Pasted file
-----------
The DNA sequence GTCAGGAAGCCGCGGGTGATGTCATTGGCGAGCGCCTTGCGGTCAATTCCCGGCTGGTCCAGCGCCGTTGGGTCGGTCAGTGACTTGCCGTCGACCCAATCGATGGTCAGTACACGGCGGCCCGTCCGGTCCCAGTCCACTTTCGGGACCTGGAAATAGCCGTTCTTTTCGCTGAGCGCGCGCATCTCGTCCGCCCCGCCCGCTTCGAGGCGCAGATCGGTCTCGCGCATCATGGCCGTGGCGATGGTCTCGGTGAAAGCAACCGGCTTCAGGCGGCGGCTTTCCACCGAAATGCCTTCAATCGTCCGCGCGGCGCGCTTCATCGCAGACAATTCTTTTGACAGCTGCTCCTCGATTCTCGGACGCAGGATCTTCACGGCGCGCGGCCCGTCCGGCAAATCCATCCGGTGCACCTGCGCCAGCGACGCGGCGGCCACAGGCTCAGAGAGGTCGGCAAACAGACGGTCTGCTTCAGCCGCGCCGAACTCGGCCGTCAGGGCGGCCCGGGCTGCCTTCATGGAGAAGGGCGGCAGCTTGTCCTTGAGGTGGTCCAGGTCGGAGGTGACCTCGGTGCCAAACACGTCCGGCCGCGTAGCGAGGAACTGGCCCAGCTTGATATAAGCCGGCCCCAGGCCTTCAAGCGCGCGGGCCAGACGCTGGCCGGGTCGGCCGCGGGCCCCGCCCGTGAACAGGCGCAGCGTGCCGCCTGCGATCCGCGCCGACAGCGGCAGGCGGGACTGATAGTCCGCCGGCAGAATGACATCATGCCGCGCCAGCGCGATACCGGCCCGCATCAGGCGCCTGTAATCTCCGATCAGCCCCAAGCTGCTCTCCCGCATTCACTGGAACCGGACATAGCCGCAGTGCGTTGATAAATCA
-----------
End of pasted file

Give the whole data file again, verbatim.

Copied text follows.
The DNA sequence GTCAGGAAGCCGCGGGTGATGTCATTGGCGAGCGCCTTGCGGTCAATTCCCGGCTGGTCCAGCGCCGTTGGGTCGGTCAGTGACTTGCCGTCGACCCAATCGATGGTCAGTACACGGCGGCCCGTCCGGTCCCAGTCCACTTTCGGGACCTGGAAATAGCCGTTCTTTTCGCTGAGCGCGCGCATCTCGTCCGCCCCGCCCGCTTCGAGGCGCAGATCGGTCTCGCGCATCATGGCCGTGGCGATGGTCTCGGTGAAAGCAACCGGCTTCAGGCGGCGGCTTTCCACCGAAATGCCTTCAATCGTCCGCGCGGCGCGCTTCATCGCAGACAATTCTTTTGACAGCTGCTCCTCGATTCTCGGACGCAGGATCTTCACGGCGCGCGGCCCGTCCGGCAAATCCATCCGGTGCACCTGCGCCAGCGACGCGGCGGCCACAGGCTCAGAGAGGTCGGCAAACAGACGGTCTGCTTCAGCCGCGCCGAACTCGGCCGTCAGGGCGGCCCGGGCTGCCTTCATGGAGAAGGGCGGCAGCTTGTCCTTGAGGTGGTCCAGGTCGGAGGTGACCTCGGTGCCAAACACGTCCGGCCGCGTAGCGAGGAACTGGCCCAGCTTGATATAAGCCGGCCCCAGGCCTTCAAGCGCGCGGGCCAGACGCTGGCCGGGTCGGCCGCGGGCCCCGCCCGTGAACAGGCGCAGCGTGCCGCCTGCGATCCGCGCCGACAGCGGCAGGCGGGACTGATAGTCCGCCGGCAGAATGACATCATGCCGCGCCAGCGCGATACCGGCCCGCATCAGGCGCCTGTAATCTCCGATCAGCCCCAAGCTGCTCTCCCGCATTCACTGGAACCGGACATAGCCGCAGTGCGTTGATAAATCA